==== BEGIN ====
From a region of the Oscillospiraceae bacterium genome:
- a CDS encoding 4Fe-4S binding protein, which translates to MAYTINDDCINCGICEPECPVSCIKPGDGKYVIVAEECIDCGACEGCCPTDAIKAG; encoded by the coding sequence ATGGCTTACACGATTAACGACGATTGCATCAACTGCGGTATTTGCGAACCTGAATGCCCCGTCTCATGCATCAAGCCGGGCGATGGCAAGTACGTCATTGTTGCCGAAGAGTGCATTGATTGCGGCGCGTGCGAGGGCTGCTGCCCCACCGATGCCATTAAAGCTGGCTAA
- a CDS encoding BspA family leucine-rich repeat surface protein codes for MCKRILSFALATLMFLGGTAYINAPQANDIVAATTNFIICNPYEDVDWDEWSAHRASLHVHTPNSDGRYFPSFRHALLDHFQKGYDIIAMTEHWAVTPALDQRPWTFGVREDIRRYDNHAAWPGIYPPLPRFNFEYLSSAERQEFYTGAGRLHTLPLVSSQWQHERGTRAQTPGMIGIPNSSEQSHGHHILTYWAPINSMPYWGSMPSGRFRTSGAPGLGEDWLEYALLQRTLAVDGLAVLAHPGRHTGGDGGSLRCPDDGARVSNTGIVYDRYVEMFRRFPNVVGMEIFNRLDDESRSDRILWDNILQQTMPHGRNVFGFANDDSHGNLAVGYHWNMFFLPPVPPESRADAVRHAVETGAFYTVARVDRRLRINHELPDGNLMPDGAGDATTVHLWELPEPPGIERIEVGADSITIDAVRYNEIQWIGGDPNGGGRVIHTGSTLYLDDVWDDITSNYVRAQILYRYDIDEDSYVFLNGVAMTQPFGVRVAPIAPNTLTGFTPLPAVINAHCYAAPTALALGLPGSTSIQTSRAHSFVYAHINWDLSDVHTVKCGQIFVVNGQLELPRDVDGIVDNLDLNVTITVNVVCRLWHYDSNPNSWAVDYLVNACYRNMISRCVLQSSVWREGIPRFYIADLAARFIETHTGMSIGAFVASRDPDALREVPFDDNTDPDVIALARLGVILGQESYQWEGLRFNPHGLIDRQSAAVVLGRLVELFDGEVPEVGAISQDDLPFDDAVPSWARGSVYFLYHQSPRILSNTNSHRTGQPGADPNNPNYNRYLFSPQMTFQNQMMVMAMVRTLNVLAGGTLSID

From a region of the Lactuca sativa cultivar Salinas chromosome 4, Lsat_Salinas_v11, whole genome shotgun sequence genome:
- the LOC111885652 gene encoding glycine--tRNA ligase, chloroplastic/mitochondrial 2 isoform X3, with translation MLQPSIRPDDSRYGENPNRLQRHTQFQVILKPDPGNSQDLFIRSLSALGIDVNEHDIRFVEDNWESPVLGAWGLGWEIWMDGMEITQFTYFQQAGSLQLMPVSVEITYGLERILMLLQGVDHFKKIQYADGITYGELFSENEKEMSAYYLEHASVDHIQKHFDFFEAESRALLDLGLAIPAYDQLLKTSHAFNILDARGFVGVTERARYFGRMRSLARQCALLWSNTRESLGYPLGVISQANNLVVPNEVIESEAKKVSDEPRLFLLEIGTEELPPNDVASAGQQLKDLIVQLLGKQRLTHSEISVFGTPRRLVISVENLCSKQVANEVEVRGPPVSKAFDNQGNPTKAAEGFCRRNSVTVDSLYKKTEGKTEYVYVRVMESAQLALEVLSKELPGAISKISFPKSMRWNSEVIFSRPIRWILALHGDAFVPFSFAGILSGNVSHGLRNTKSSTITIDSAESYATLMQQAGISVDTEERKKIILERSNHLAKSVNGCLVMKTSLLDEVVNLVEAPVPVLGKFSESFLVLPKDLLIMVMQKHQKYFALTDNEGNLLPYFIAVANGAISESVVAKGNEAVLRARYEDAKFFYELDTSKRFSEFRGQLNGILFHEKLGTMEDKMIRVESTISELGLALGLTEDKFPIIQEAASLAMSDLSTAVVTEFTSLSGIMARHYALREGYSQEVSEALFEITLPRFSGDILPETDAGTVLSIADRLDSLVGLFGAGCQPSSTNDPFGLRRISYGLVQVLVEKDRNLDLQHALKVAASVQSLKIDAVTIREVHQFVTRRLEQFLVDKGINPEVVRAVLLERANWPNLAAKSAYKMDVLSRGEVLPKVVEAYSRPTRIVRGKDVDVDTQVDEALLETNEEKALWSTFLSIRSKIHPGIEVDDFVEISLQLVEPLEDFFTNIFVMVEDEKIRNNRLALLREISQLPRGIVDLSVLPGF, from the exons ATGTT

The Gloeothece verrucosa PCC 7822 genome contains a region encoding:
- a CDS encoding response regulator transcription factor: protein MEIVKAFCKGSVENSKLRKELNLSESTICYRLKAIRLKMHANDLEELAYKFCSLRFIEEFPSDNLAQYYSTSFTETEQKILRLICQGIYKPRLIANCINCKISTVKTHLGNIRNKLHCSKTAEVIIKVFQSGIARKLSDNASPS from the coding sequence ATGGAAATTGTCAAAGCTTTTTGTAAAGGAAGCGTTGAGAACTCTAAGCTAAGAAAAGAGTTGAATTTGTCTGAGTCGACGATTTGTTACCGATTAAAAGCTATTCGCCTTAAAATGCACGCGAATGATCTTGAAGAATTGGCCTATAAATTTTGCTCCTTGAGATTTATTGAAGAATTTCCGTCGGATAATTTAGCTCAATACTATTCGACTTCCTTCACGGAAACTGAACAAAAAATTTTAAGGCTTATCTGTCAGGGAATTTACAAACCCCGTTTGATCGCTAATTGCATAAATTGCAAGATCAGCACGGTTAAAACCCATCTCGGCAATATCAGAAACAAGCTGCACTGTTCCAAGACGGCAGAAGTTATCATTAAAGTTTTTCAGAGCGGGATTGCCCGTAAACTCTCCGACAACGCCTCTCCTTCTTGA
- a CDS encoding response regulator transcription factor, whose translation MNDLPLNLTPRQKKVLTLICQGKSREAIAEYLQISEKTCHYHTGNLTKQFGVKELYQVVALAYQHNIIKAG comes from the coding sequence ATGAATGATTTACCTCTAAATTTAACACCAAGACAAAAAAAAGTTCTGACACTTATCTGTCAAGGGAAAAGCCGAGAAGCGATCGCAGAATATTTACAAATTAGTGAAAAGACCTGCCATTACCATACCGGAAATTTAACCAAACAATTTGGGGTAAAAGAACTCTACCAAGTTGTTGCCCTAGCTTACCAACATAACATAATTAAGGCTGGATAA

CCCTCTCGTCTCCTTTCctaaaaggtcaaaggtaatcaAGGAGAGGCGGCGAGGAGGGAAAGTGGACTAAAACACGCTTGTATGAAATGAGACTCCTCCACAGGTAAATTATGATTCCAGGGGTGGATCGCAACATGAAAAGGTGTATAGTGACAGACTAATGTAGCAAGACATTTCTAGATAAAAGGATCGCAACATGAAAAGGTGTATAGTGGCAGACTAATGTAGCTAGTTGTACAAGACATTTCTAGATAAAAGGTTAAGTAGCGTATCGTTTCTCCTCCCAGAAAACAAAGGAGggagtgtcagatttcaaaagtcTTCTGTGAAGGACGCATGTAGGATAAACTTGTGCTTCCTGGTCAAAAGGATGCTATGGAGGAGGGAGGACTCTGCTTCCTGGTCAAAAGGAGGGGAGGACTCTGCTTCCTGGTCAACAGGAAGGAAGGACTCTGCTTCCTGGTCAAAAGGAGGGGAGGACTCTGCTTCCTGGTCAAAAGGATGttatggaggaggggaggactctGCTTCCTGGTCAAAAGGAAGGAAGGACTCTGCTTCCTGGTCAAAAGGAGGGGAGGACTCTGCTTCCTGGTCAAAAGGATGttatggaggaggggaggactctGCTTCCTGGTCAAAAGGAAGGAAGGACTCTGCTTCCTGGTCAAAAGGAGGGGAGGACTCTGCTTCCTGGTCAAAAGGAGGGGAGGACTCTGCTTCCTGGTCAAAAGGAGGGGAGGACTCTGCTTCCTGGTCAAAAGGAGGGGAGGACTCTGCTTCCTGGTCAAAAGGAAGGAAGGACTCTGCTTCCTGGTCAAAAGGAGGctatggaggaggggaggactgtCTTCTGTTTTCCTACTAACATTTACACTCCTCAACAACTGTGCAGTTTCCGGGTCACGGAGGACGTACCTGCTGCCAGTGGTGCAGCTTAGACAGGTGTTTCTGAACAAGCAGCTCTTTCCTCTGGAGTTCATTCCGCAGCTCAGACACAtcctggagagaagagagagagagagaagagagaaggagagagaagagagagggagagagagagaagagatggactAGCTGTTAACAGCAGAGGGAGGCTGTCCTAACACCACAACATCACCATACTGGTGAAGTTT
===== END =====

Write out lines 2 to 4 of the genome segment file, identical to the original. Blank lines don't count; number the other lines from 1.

- a CDS encoding 4Fe-4S binding protein, which translates to MAYTINDDCINCGICEPECPVSCIKPGDGKYVIVAEECIDCGACEGCCPTDAIKAG; encoded by the coding sequence ATGGCTTACACGATTAACGACGATTGCATCAACTGCGGTATTTGCGAACCTGAATGCCCCGTCTCATGCATCAAGCCGGGCGATGGCAAGTACGTCATTGTTGCCGAAGAGTGCATTGATTGCGGCGCGTGCGAGGGCTGCTGCCCCACCGATGCCATTAAAGCTGGCTAA
- a CDS encoding BspA family leucine-rich repeat surface protein codes for MCKRILSFALATLMFLGGTAYINAPQANDIVAATTNFIICNPYEDVDWDEWSAHRASLHVHTPNSDGRYFPSFRHALLDHFQKGYDIIAMTEHWAVTPALDQRPWTFGVREDIRRYDNHAAWPGIYPPLPRFNFEYLSSAERQEFYTGAGRLHTLPLVSSQWQHERGTRAQTPGMIGIPNSSEQSHGHHILTYWAPINSMPYWGSMPSGRFRTSGAPGLGEDWLEYALLQRTLAVDGLAVLAHPGRHTGGDGGSLRCPDDGARVSNTGIVYDRYVEMFRRFPNVVGMEIFNRLDDESRSDRILWDNILQQTMPHGRNVFGFANDDSHGNLAVGYHWNMFFLPPVPPESRADAVRHAVETGAFYTVARVDRRLRINHELPDGNLMPDGAGDATTVHLWELPEPPGIERIEVGADSITIDAVRYNEIQWIGGDPNGGGRVIHTGSTLYLDDVWDDITSNYVRAQILYRYDIDEDSYVFLNGVAMTQPFGVRVAPIAPNTLTGFTPLPAVINAHCYAAPTALALGLPGSTSIQTSRAHSFVYAHINWDLSDVHTVKCGQIFVVNGQLELPRDVDGIVDNLDLNVTITVNVVCRLWHYDSNPNSWAVDYLVNACYRNMISRCVLQSSVWREGIPRFYIADLAARFIETHTGMSIGAFVASRDPDALREVPFDDNTDPDVIALARLGVILGQESYQWEGLRFNPHGLIDRQSAAVVLGRLVELFDGEVPEVGAISQDDLPFDDAVPSWARGSVYFLYHQSPRILSNTNSHRTGQPGADPNNPNYNRYLFSPQMTFQNQMMVMAMVRTLNVLAGGTLSID

From a region of the Lactuca sativa cultivar Salinas chromosome 4, Lsat_Salinas_v11, whole genome shotgun sequence genome: